Two weeks ago, about 275 Riverside-Brookfield High School students spent an entire school day in the school’s field house. They weren’t listening to lectures or learning from books. Rather they were participating in a workshop designed to combat bullying by promoting inclusiveness and respecting diversity.
The day was also designed to build leadership skills among the students, who either volunteered for the workshop or were encouraged to participate by teachers and other school officials.
As students walked into the field house they were randomly divided into 24 small groups of about 10 to 12 students each. In their groups they tossed tennis balls, tried to transport marbles in small tubes across the field house, and maneuvered tennis balls on a string into a bucket.
The activities were designed to break down barriers and build cohesiveness. Because students were randomly assigned to their small groups, most only knew a few of students in their groups.
Each group had an adult facilitator, either an RBHS teacher or an employee of the company that ran the workshop and led the small-group discussions throughout the day. After each discussion session, one or two members of each group would present suggestions that the group came up with to the rest of the participants.
“I really liked it,” said junior Alyssa Monti said. “I thought it was overpowering to be together with all these people who you’ve never really talked to before.”
Senior Jonathan Wells liked it as well.
“It definitely brought this group of people a lot closer, and I think it’s really going to impact RB in a lot of ways that we don’t know,” Wells said. “There are going to be a lot of ways that we’re going to be able to help not only our school, but the community as well.”
Within the small groups one frequent topic of conversation was how to reach out to people you don’t know and who might seem different to you. The overriding message from the workshop was that “we all belong” and conservation centered on breaking down barriers.
“I’m probably going to be more outgoing in terms of just saying hi to that one person I’ve been wanting to say hi to or maybe like saying how much I love that one’s person’s shirt or their dress, stuff like that,” Wells said.
One activity called “cross the line” showed students how many of them had experienced similar issues, ranging from bullying to discrimination to depression.
“I learned a lot about standing up with other people and that other people are willing to stand up with you,” said freshman Annalisa Cinkay.
The theme of the day, repeated in occasional chants, was to “stand up and speak out.” Students were encouraged to be leaders and to step in to stop bullying by others instead of being a silent bystander.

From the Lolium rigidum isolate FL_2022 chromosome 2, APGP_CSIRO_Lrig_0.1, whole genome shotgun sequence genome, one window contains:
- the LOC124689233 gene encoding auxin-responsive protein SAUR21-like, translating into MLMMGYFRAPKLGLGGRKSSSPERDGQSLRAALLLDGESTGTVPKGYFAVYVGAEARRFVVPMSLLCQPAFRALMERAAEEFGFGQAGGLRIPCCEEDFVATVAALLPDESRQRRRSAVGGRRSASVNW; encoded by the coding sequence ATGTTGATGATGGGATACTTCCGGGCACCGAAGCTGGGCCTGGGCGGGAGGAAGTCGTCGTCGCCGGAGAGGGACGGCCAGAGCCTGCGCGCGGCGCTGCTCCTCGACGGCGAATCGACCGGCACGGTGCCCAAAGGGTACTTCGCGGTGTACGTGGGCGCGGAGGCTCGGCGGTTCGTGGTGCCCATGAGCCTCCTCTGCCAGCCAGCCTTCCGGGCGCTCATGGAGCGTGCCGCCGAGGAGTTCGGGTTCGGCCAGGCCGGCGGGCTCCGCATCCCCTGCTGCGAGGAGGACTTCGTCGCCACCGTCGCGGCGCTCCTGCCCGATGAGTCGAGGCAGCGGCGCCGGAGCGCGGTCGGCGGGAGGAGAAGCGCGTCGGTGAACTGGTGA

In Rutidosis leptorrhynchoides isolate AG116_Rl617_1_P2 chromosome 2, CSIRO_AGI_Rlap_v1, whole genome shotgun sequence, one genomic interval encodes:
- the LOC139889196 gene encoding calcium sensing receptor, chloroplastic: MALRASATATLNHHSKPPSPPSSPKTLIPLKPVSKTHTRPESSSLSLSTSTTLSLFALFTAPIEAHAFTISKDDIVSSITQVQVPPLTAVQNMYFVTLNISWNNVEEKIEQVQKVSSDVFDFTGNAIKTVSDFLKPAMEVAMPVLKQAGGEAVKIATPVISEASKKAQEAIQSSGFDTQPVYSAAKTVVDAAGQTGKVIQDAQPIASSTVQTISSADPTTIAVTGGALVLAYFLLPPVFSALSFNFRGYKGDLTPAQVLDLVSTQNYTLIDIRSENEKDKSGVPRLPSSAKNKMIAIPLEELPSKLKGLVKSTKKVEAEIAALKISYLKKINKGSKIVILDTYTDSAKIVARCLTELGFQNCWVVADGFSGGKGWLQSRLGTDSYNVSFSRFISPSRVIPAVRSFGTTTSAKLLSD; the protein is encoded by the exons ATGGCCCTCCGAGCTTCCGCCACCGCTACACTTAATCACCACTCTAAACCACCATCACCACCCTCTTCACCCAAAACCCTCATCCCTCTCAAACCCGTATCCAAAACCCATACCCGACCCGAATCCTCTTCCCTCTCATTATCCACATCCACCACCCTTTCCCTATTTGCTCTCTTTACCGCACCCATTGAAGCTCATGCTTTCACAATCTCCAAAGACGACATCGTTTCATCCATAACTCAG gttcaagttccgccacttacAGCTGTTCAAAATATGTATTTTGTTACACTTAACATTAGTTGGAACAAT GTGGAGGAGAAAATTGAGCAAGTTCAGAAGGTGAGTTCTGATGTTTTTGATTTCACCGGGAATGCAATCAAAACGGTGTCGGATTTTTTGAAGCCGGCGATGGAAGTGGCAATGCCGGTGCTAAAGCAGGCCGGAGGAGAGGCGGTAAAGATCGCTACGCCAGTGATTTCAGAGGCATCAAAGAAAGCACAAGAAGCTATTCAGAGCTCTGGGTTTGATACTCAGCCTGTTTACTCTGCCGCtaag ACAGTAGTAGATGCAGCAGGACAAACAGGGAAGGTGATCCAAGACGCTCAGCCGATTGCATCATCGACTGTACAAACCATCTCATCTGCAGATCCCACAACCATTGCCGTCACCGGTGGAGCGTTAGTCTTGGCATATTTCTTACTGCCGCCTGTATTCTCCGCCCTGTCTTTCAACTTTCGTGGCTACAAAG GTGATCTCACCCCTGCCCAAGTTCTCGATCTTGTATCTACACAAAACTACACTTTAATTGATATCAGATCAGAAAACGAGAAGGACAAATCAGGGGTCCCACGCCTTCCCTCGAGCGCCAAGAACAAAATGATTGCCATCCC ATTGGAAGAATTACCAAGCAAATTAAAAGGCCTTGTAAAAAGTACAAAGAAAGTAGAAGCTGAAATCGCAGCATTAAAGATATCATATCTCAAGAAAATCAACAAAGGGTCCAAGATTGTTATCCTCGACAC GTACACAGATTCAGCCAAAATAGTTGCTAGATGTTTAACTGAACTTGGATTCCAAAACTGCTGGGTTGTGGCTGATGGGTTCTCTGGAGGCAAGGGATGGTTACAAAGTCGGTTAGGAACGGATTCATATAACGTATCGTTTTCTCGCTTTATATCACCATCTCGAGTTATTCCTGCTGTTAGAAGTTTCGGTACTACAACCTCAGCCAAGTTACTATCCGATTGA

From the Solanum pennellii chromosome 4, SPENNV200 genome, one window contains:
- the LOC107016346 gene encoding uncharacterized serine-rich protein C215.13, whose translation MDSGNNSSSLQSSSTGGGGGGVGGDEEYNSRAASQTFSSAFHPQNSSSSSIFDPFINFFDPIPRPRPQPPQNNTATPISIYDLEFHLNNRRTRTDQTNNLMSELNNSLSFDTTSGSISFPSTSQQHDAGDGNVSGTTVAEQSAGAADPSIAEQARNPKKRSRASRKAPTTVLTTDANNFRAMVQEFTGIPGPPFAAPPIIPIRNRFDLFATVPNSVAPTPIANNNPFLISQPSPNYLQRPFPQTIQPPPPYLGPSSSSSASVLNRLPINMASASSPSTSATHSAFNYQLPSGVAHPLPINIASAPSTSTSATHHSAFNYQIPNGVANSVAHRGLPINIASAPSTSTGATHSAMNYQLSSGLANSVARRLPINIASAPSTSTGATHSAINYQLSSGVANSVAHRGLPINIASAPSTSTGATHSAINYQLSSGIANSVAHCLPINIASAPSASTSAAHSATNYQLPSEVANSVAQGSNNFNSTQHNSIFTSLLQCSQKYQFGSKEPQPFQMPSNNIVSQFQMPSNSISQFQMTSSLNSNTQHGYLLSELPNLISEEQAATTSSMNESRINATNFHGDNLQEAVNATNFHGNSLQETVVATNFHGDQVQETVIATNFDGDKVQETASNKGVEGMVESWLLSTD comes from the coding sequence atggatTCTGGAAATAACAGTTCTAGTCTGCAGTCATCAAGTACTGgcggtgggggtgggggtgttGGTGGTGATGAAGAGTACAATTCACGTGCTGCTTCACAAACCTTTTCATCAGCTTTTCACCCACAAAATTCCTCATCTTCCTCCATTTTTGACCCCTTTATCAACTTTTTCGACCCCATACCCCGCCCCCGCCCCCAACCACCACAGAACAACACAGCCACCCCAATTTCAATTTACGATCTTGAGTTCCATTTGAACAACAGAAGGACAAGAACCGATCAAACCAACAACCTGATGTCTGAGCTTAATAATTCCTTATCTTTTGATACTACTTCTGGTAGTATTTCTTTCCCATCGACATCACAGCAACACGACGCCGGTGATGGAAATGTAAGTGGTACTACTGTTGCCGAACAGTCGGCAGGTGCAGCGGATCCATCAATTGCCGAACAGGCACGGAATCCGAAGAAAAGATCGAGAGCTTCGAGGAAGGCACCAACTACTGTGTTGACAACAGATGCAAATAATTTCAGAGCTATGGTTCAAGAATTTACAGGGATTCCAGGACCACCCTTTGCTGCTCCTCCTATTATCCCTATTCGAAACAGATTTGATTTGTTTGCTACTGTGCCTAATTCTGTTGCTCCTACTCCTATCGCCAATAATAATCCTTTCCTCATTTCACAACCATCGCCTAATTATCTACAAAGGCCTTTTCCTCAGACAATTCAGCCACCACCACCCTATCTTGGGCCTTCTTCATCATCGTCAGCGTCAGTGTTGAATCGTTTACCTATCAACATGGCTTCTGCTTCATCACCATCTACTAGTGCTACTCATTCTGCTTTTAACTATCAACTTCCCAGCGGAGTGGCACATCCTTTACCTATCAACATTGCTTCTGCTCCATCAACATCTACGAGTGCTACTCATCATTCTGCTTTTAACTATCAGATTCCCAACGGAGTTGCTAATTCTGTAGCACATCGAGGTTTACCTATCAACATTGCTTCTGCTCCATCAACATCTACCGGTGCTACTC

“I think it is actually helping us become leaders and helping us improve the way we act, becoming more open to new things and meeting new people,” said sophomore Mary Brosnan.
Some who began the day ambivalent about the workshop said that they were pleasantly surprised and found it worthwhile.
“I think I’ve learned a lot and improved my leadership skills,” said sophomore Elina Kunickas. “I came in here kind of skeptical, not knowing what it was, but I met some people and it’s been fun.”
The workshop had its roots in discussions administrators had with a group of activist students late last year, following controversies over racist graffiti being found in a girls bathroom and a decision not to rehire a popular teacher.
Ironically, at the same time the workshop was going on, a girl in another part of the building confessed to writing the racist graffiti in a bid to gain attention.
The workshop was put on by a Chicago-based company named, ironically, Bulldog Solution. The company has no connection to RBHS, and was paid $6,000.
The money came from a grant, RBHS Principal Kristin Smetana said. The RBHS Parent Teacher Organization also contributed $500 to defray costs.
One of the students who was involved in the discussions with administrators last year said she liked the workshop.
“I thought it was interesting to see that RB is taking steps to, you know, eliminate intolerance and hate speech,” said senior Tosi Olowu. “I actually learned that we’re not really different.”
But not everyone thought the workshop went far enough.
“I thought it was a great start for further addressing social issues at school, but I do wish it kind of blatantly called out some of the issues we’re facing right now, like racism,” said senior Casey Whisler. “I want more direct addressing of issues instead of using bullying as a vague term.”
Assistant principals Dave Mannon and Kylie Lindquist played the largest roles in hiring the firm and organizing the day.
Mannon said he hoped the workshop empowers students to speak up about issues and be proactive in connecting with students who might not otherwise be involved in school life. Mannon has been having regular meetings, about once a month, with student leaders this year to listen students’ concerns.
“This isn’t going to stop here,” Mannon said. “It’s a continuing discussion.”
As the workshop came to an end, Lindquist and Smetana addressed the students. Smetana encouraged students to come to the administration with ideas as to how to improve the school.
“We want to empower you,” Smetana said. “This is your school. We want to make sure you have the best experience possible.”